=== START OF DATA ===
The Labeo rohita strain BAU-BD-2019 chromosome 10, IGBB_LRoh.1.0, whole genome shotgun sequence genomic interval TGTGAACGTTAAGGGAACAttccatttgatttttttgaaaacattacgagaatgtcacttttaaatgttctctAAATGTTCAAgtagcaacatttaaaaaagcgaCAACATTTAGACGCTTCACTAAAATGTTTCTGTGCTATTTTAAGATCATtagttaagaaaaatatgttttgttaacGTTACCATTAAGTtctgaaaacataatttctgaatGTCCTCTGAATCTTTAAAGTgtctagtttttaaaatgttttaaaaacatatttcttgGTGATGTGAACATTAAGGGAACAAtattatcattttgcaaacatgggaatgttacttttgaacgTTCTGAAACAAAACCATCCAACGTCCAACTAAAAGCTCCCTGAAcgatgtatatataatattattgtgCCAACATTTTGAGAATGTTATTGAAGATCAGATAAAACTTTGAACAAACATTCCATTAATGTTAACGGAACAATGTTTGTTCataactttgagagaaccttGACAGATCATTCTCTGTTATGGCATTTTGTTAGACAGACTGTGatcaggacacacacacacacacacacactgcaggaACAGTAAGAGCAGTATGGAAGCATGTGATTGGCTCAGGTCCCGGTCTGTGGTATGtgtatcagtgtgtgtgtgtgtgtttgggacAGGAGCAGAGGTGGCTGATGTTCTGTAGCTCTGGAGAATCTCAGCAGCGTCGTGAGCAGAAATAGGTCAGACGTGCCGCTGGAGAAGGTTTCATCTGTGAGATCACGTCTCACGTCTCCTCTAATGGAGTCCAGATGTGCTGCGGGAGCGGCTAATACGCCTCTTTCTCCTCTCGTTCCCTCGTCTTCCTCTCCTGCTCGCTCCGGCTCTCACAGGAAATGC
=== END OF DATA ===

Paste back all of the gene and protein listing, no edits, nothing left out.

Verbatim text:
The Labeo rohita strain BAU-BD-2019 chromosome 10, IGBB_LRoh.1.0, whole genome shotgun sequence genomic interval TGTGAACGTTAAGGGAACAttccatttgatttttttgaaaacattacgagaatgtcacttttaaatgttctctAAATGTTCAAgtagcaacatttaaaaaagcgaCAACATTTAGACGCTTCACTAAAATGTTTCTGTGCTATTTTAAGATCATtagttaagaaaaatatgttttgttaacGTTACCATTAAGTtctgaaaacataatttctgaatGTCCTCTGAATCTTTAAAGTgtctagtttttaaaatgttttaaaaacatatttcttgGTGATGTGAACATTAAGGGAACAAtattatcattttgcaaacatgggaatgttacttttgaacgTTCTGAAACAAAACCATCCAACGTCCAACTAAAAGCTCCCTGAAcgatgtatatataatattattgtgCCAACATTTTGAGAATGTTATTGAAGATCAGATAAAACTTTGAACAAACATTCCATTAATGTTAACGGAACAATGTTTGTTCataactttgagagaaccttGACAGATCATTCTCTGTTATGGCATTTTGTTAGACAGACTGTGatcaggacacacacacacacacacacactgcaggaACAGTAAGAGCAGTATGGAAGCATGTGATTGGCTCAGGTCCCGGTCTGTGGTATGtgtatcagtgtgtgtgtgtgtgtttgggacAGGAGCAGAGGTGGCTGATGTTCTGTAGCTCTGGAGAATCTCAGCAGCGTCGTGAGCAGAAATAGGTCAGACGTGCCGCTGGAGAAGGTTTCATCTGTGAGATCACGTCTCACGTCTCCTCTAATGGAGTCCAGATGTGCTGCGGGAGCGGCTAATACGCCTCTTTCTCCTCTCGTTCCCTCGTCTTCCTCTCCTGCTCGCTCCGGCTCTCACAGGAAATGC